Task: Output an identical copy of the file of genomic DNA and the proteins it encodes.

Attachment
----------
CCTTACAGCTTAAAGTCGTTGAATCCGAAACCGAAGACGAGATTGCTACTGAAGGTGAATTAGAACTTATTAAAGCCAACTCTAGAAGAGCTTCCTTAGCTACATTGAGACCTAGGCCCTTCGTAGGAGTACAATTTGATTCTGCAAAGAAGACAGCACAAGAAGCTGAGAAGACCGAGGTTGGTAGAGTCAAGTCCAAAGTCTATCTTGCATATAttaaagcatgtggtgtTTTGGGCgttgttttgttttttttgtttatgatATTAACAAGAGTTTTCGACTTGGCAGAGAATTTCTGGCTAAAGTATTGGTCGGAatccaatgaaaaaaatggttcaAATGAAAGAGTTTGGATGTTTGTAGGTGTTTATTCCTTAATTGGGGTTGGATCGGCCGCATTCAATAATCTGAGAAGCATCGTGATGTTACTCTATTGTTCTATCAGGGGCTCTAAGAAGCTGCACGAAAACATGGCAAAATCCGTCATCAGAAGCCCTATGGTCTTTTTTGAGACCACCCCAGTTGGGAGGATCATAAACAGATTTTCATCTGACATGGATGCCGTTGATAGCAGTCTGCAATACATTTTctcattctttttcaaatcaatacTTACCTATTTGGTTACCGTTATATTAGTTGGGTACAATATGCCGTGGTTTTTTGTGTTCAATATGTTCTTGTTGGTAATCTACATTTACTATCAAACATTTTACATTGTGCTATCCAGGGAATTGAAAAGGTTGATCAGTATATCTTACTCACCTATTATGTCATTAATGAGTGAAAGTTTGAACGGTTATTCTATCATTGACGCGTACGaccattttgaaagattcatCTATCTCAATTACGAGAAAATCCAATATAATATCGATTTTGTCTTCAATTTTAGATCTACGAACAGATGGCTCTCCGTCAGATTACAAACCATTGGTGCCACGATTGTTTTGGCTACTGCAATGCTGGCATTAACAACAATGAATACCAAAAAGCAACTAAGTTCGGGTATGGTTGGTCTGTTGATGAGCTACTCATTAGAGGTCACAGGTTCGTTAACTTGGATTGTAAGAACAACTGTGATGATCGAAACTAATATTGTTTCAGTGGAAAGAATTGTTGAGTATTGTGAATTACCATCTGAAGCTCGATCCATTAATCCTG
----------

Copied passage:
CCTTACAGCTTAAAGTCGTTGAATCCGAAACCGAAGACGAGATTGCTACTGAAGGTGAATTAGAACTTATTAAAGCCAACTCTAGAAGAGCTTCCTTAGCTACATTGAGACCTAGGCCCTTCGTAGGAGTACAATTTGATTCTGCAAAGAAGACAGCACAAGAAGCTGAGAAGACCGAGGTTGGTAGAGTCAAGTCCAAAGTCTATCTTGCATATAttaaagcatgtggtgtTTTGGGCgttgttttgttttttttgtttatgatATTAACAAGAGTTTTCGACTTGGCAGAGAATTTCTGGCTAAAGTATTGGTCGGAatccaatgaaaaaaatggttcaAATGAAAGAGTTTGGATGTTTGTAGGTGTTTATTCCTTAATTGGGGTTGGATCGGCCGCATTCAATAATCTGAGAAGCATCGTGATGTTACTCTATTGTTCTATCAGGGGCTCTAAGAAGCTGCACGAAAACATGGCAAAATCCGTCATCAGAAGCCCTATGGTCTTTTTTGAGACCACCCCAGTTGGGAGGATCATAAACAGATTTTCATCTGACATGGATGCCGTTGATAGCAGTCTGCAATACATTTTctcattctttttcaaatcaatacTTACCTATTTGGTTACCGTTATATTAGTTGGGTACAATATGCCGTGGTTTTTTGTGTTCAATATGTTCTTGTTGGTAATCTACATTTACTATCAAACATTTTACATTGTGCTATCCAGGGAATTGAAAAGGTTGATCAGTATATCTTACTCACCTATTATGTCATTAATGAGTGAAAGTTTGAACGGTTATTCTATCATTGACGCGTACGaccattttgaaagattcatCTATCTCAATTACGAGAAAATCCAATATAATATCGATTTTGTCTTCAATTTTAGATCTACGAACAGATGGCTCTCCGTCAGATTACAAACCATTGGTGCCACGATTGTTTTGGCTACTGCAATGCTGGCATTAACAACAATGAATACCAAAAAGCAACTAAGTTCGGGTATGGTTGGTCTGTTGATGAGCTACTCATTAGAGGTCACAGGTTCGTTAACTTGGATTGTAAGAACAACTGTGATGATCGAAACTAATATTGTTTCAGTGGAAAGAATTGTTGAGTATTGTGAATTACCATCTGAAGCTCGATCCATTAATCCTG